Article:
Four nights after giving up a seven point second half lead on the road in the Ivy League Championship, Harvard men’s basketball had a five point lead evaporate. The Crimson allowed a 6-0 Georgetown run, as a raucous McDonough Arena crowd willed on the Hoyas in the first round of the NIT.
But with three minutes left in its season, the Crimson found the grit and composure to fight back on both ends of the floor, riding cagey point guard play and clutch free throw shooting from Bryce Aiken to a 71-68 win, a signature moment of the 2018-2019 season.
The junior, who attempted an uncharacteristically low nine field goals, drew two critical fouls late in the game, and scored the final six points of the game for the visitors. The Randolph, N.J., native finished with a team-high 18 points, but his savvy veteran presence in the dying moments of the game were amongst the biggest highlights of Wednesday night’s victory.
"We use Bryce in all those particular positions, so on the ball, off the ball, he's such a dynamic backcourt player,” Coach Tommy Amaker said. “Tremendous scorer and people do a lot to try to take it away from him and keep it out of his hands so it's hard.”
Amaker opted for an unconventional lineup, with junior guard Christian Juzang missing due to illness. Senior captain Weisner Perez was inserted into the starting five, and the Berwyn, Ill., native provided energy and effort from the get-go.
In the opening minutes, Perez converted a layup and and-one, registering four rebounds and five points by the first TV timeout, propelling the team to a 13-6 lead. Those five points were more than he had scored all season, and Perez’s energy on the offensive glass set the tone on a night when the Crimson would out-rebound a physically gifted Hoyas’ team by a 39-30 margin.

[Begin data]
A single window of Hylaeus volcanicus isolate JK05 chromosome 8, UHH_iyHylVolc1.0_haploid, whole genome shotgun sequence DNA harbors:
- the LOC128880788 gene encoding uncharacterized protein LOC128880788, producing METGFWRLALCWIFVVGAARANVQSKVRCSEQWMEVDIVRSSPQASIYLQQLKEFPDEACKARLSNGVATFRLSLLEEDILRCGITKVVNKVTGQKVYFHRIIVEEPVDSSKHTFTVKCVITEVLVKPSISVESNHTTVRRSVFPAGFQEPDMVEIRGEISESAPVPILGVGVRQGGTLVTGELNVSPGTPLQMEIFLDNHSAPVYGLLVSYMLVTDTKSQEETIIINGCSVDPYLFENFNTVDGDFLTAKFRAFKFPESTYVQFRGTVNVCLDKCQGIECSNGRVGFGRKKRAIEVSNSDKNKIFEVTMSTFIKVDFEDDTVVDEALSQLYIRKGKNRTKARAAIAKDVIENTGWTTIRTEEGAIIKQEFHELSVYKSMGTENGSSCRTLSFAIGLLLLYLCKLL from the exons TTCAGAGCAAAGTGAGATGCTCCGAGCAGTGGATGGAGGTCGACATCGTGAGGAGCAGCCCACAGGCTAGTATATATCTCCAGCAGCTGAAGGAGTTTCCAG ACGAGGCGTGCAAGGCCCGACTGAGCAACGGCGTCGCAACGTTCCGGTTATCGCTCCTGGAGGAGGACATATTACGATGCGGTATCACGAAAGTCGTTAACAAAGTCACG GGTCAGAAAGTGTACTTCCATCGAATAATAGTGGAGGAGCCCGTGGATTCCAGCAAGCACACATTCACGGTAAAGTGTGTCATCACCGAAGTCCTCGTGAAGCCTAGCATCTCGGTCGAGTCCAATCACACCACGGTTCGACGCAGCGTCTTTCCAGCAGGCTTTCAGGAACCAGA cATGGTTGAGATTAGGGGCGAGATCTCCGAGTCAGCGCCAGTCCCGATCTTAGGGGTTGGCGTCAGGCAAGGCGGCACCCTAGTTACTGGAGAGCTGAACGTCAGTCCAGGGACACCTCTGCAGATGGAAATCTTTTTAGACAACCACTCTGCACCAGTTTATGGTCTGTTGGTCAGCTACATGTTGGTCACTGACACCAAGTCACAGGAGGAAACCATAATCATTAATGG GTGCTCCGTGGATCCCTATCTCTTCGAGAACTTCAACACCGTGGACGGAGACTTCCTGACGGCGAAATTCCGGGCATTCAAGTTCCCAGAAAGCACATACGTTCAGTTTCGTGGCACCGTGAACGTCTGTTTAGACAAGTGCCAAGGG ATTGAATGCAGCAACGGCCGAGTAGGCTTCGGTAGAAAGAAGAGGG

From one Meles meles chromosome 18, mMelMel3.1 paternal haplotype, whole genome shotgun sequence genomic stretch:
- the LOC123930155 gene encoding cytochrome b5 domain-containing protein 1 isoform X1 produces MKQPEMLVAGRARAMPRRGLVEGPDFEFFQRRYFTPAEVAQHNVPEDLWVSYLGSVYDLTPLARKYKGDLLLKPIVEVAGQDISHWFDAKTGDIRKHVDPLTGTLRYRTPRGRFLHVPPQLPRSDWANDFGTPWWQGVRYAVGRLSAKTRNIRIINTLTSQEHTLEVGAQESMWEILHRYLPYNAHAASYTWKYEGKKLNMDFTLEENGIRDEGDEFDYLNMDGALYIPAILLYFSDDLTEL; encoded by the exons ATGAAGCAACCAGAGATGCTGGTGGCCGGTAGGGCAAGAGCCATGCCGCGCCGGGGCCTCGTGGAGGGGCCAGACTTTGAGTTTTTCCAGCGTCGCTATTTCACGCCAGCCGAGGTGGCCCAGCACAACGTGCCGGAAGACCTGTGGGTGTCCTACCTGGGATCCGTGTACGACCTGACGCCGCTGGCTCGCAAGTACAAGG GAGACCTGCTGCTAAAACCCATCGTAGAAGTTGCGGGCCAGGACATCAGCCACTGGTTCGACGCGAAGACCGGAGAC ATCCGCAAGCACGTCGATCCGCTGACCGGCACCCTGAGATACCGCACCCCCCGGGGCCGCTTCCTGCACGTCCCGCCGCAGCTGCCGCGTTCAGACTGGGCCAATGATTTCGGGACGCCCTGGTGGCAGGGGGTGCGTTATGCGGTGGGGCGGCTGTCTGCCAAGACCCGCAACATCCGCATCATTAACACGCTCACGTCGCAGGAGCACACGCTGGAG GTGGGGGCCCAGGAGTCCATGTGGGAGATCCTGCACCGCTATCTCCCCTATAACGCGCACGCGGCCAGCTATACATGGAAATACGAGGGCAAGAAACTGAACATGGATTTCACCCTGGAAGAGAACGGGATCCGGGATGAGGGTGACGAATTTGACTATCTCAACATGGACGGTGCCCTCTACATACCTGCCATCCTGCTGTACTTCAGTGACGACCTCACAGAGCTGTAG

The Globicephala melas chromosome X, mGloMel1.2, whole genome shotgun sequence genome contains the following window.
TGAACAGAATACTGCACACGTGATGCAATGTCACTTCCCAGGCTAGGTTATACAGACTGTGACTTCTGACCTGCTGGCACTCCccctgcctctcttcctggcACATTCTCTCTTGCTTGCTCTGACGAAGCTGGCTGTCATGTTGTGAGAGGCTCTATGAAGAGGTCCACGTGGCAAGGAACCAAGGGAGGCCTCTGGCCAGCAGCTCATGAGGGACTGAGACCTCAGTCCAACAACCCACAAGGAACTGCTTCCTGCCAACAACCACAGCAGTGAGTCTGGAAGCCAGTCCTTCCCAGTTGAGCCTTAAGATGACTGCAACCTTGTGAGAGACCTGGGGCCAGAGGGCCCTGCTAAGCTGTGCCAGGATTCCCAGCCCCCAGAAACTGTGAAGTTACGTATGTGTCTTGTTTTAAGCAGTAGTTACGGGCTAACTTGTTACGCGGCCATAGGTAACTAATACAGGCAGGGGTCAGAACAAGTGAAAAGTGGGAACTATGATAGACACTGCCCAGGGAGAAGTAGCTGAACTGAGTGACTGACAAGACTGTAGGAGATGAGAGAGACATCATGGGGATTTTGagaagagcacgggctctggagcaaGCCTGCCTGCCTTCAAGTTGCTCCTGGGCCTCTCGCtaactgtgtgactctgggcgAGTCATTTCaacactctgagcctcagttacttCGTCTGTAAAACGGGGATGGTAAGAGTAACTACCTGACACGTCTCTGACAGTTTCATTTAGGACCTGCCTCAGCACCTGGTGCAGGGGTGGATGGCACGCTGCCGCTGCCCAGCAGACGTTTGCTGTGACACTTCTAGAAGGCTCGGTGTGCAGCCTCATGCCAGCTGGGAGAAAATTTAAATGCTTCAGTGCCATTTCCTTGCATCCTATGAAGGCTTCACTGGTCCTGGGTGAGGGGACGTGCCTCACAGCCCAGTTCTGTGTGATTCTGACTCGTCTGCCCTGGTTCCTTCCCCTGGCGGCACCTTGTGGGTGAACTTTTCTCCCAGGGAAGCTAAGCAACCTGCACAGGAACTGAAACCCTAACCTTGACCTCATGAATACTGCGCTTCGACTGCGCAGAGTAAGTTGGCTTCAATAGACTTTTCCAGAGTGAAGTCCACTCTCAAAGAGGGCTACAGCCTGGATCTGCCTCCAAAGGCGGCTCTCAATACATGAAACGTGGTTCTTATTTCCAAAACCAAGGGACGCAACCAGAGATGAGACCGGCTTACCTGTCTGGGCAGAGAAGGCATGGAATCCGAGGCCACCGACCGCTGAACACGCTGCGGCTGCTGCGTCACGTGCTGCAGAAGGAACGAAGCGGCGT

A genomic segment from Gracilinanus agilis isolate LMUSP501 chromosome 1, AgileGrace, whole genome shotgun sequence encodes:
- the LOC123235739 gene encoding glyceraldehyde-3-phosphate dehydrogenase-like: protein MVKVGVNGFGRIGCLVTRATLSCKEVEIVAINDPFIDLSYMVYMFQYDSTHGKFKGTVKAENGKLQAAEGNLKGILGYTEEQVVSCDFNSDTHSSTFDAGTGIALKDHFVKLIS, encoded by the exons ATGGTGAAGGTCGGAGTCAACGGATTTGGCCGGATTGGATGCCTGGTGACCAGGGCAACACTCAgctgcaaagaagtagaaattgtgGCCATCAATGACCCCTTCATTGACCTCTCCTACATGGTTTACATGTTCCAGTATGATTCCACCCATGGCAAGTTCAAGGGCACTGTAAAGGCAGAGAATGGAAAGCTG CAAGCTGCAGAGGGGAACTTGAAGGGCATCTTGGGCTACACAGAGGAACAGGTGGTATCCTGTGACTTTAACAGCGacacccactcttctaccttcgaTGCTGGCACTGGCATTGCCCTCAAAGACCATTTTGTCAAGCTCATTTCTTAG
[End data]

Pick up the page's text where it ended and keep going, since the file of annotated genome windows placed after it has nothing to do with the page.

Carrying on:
“Weisner Perez at the start for us tonight was outstanding,” Amaker said. “Great team win for our program and certainly to win in the postseason is such a wonderful feeling.”
Georgetown freshman Mac McClung provided an early lift for the Hoyas, with six quick points as the hosts brought the score back to even by the second media timeout. Georgetown’s size provided immediate issues on the inside, with Ewing’s side taking advantage of the Crimson’s smaller lineups offensively, and igniting a capacity crowd. With the Hoyas playing most of their games at the Capital One Arena in downtown Washington, the unorthodox on-campus game, due to a Capitals game previously scheduled, allowed for a loud, energized environment.
Despite its limited size, Harvard earned a plethora of offensive rebounds in the opening portion of the contest. The visitors out-rebounded the Hoyas 14-9 at the nine-minute mark, including six on the offensive end. The Crimson, however, got itself into a scoring slump but held ground on the opposite end, with the Georgetown lead at just two heading into the final eight minutes of the half.
Aiken finally broke that drought with a three to put Harvard back in front 19-18, as Perez returned to the court after early success in the game. Junior Robert Baker, who also had seen multiple DNPs to finish the season, checked in to the contest at the 5:32 mark as Govan’s size equated to fouls for Chris Lewis. Henry Welsh quickly followed suit. The junior tallied an immediate lay-up in front of his brother Thomas Welsh, a two-way player with the Denver Nuggets, who was in town to play the Wizards tomorrow night.